ANA calls for audits amid FBI media buying probe

The organization is encouraging advertisers to review its media buying history and seek legal advice.

The Association of National Advertisers (ANA) is assisting the FBI with its investigation into media buying practices, the organization has confirmed.

Members have been notified and are urged to review their media buying history and contracts.

In a letter to advertisers, ANA chief executive officer Bob Liodice suggested members should "perform audits for indications of fraud and get advice on their options."

Part of the letter reads: "The FBI contacted our outside counsel requesting the cooperation of the ANA and its membership in a criminal investigation into media buying practices underway by the FBI and the United States Attorney’s Office for the Southern District of New York.

"While we view the FBI’s investigation as important, the ANA itself cannot provide help to the FBI other than to share communication and information with our members."

It goes on to add: "The opening of a federal criminal investigation is a significant event to the industry and to the ANA members."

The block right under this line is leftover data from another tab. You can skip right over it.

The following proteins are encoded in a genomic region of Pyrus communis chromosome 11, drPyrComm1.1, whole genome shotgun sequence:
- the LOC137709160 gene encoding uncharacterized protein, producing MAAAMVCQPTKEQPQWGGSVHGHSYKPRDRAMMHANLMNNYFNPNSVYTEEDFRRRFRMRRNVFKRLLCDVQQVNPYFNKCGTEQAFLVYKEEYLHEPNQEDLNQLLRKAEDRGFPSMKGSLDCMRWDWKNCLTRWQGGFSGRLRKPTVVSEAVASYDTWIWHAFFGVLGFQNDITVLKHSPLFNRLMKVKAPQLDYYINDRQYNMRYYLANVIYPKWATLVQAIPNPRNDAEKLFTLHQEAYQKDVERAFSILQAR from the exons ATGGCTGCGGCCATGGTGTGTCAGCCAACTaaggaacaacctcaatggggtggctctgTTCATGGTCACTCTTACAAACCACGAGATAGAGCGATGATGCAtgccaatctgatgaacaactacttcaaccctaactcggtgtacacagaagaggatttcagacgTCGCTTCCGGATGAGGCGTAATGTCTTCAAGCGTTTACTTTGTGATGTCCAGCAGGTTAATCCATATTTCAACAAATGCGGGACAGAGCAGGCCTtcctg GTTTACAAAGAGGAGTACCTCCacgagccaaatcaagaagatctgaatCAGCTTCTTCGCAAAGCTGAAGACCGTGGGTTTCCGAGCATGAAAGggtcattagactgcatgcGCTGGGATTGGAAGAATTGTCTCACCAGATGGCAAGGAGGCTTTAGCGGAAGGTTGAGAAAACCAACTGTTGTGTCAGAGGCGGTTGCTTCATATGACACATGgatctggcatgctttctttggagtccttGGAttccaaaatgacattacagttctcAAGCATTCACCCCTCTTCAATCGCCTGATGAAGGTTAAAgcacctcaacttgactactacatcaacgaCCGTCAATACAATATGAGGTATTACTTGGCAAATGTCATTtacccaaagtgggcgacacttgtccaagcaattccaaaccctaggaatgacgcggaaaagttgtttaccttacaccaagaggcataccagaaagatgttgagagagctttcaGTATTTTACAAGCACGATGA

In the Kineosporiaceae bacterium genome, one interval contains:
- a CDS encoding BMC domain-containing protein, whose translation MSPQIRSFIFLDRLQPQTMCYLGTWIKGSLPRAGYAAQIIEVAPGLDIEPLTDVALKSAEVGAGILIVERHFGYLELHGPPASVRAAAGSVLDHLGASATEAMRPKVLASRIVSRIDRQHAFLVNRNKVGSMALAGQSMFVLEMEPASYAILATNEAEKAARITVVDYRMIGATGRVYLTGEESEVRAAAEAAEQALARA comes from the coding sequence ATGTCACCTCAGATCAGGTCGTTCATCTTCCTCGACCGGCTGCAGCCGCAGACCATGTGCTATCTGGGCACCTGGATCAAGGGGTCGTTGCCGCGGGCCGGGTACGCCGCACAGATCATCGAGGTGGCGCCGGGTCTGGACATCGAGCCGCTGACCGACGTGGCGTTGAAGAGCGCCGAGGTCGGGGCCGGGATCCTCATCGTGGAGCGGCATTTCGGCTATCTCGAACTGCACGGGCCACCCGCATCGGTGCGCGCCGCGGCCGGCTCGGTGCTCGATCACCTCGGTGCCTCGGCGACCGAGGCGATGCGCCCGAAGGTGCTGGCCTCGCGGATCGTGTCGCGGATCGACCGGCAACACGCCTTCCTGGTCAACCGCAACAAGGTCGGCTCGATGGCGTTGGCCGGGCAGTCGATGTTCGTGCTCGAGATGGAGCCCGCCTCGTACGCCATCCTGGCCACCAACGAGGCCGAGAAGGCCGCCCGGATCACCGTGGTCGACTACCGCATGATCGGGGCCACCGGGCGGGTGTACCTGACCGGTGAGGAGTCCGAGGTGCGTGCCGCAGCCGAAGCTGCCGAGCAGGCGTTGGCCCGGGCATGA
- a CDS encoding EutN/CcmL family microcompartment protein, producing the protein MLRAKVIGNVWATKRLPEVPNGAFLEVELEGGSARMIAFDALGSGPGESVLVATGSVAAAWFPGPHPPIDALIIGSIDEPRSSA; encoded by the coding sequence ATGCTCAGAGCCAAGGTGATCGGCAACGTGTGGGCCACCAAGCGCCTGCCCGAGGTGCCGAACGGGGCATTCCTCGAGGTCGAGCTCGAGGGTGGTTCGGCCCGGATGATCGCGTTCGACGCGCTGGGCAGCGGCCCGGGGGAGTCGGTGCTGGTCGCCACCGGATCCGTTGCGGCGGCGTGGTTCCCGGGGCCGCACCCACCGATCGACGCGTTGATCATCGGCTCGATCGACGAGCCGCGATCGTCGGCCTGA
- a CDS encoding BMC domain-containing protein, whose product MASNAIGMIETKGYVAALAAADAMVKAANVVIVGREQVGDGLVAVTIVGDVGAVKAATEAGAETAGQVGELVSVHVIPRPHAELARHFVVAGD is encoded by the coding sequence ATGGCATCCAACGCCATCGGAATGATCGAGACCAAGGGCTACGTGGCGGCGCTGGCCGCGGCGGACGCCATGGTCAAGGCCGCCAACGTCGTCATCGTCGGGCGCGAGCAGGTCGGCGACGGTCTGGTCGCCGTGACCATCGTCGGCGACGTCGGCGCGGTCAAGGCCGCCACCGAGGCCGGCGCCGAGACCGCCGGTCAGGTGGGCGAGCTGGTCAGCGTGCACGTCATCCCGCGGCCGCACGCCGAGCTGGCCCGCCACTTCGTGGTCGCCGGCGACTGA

The ANA’s general counsel, Reed Smith’s Douglas Wood, and his partner, Steven A. Miller, have so far had limited discussions with the FBI.

In June, Campaign US reported it learned from multiple sources that representatives from the FBI had been contacting people with knowledge of the ad industry and asking for their help in recent months.

One source suggested the FBI is taking an interest in certain companies and the role of senior leaders in those companies.

The launch of an investigation comes in the wake of the ANA’S report by private investigators K2 Intelligence about "non-transparent" practices at U.S. media agencies in June 2016.

The report did not identify any companies by name but suggested some agency groups were receiving secret rebates from media owners and marking up the cost of ads at a profit.

Agency groups maintained that they had done nothing wrong in the wake of the ANA report.

Separately, advertisers, agencies and publishers have raised concerns about the digital media supply chain because of the rise of online ad fraud in recent years.

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